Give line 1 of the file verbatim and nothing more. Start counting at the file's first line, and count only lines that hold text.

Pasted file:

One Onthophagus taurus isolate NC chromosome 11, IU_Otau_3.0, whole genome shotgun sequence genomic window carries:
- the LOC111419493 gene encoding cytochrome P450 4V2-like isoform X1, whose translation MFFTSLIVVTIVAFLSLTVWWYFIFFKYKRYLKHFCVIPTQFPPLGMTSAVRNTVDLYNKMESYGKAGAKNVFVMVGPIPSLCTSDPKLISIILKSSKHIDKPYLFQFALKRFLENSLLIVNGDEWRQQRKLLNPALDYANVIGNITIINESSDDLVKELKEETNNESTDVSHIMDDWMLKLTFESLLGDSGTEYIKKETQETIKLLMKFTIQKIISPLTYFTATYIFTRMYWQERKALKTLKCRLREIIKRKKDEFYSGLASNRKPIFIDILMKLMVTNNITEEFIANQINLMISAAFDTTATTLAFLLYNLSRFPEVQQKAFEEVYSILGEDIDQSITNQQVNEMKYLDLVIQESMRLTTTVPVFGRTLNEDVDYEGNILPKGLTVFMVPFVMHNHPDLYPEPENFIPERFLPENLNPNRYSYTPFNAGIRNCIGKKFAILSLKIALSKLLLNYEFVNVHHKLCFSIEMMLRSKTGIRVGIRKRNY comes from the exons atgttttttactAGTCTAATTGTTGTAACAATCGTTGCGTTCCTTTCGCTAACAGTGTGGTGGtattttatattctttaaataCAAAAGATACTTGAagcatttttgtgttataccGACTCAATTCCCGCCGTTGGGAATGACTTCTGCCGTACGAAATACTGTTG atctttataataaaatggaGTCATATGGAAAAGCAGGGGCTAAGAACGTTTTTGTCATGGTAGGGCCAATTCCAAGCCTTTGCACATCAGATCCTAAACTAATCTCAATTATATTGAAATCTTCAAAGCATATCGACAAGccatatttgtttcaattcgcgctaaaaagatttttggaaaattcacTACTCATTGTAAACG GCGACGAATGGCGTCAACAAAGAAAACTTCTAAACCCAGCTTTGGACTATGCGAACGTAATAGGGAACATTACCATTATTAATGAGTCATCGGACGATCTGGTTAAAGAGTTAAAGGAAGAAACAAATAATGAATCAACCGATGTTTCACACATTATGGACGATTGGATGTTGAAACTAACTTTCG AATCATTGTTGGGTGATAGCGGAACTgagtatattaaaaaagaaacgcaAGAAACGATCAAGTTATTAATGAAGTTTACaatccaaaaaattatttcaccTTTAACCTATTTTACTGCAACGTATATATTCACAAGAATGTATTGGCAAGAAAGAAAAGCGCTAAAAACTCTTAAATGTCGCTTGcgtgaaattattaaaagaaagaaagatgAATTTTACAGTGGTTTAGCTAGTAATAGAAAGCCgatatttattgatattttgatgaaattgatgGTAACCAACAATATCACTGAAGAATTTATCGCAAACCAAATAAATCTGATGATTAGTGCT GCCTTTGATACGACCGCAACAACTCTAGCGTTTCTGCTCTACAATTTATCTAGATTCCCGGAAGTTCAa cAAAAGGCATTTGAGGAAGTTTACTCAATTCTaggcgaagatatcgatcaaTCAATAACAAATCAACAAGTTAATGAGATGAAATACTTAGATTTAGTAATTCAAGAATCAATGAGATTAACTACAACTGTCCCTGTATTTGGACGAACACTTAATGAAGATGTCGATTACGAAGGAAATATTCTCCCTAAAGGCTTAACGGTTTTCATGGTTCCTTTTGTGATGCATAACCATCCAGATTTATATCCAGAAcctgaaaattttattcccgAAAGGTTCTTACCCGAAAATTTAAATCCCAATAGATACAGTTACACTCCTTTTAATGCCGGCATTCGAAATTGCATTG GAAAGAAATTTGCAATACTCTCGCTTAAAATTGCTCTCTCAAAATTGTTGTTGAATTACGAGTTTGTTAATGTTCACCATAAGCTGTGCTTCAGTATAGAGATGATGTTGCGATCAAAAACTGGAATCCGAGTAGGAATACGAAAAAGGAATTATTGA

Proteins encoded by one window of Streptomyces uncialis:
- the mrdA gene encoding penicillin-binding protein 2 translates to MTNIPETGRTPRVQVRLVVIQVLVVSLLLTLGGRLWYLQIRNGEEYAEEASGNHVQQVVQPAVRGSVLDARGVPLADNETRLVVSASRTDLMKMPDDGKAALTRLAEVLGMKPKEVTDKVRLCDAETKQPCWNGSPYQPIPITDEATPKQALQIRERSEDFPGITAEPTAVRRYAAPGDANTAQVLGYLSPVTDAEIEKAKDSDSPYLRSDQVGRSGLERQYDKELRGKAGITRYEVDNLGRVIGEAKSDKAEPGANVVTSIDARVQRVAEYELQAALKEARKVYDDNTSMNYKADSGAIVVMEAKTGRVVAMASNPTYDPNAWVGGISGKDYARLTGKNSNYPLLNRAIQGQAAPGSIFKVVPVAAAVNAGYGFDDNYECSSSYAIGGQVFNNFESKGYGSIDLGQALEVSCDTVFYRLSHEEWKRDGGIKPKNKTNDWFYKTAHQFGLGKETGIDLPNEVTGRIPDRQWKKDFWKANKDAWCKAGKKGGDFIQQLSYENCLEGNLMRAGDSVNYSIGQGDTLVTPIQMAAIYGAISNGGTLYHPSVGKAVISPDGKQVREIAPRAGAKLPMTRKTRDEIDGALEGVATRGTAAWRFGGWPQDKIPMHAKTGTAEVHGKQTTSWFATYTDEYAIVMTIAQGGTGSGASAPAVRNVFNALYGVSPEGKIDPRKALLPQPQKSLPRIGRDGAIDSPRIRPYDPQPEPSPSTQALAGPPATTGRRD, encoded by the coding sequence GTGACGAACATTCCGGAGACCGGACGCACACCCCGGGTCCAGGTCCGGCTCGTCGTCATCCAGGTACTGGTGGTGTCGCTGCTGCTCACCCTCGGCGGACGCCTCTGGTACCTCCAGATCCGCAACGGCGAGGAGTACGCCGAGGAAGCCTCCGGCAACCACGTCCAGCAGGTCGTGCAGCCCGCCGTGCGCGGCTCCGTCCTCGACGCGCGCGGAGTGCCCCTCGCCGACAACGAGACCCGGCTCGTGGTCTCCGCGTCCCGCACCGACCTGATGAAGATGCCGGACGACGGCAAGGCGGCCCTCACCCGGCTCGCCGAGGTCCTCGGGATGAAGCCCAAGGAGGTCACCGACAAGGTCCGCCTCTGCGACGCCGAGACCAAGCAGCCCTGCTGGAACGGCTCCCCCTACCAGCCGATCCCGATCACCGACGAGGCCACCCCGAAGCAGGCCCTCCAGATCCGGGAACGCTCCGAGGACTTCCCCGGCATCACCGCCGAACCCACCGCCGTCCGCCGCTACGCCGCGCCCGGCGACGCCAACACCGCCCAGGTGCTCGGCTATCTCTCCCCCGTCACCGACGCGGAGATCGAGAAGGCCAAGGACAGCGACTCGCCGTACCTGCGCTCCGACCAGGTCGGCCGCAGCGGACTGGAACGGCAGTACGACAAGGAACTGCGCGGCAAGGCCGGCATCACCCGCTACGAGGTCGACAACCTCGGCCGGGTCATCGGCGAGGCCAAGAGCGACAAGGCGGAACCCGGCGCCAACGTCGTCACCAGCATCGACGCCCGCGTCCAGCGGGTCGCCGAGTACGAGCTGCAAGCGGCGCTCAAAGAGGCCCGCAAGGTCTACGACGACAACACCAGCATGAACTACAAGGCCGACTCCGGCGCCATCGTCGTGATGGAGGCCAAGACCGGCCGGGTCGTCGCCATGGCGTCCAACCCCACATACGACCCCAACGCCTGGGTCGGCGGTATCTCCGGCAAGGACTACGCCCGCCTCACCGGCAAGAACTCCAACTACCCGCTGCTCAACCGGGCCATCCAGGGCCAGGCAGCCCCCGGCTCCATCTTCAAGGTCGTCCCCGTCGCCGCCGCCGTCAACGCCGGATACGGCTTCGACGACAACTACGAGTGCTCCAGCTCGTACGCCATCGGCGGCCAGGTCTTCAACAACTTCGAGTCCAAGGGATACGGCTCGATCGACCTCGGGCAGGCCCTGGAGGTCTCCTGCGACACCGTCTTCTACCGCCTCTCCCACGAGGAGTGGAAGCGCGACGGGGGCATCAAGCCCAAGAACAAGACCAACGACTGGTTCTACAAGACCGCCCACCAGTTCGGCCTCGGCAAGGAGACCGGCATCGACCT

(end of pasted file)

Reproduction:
One Onthophagus taurus isolate NC chromosome 11, IU_Otau_3.0, whole genome shotgun sequence genomic window carries: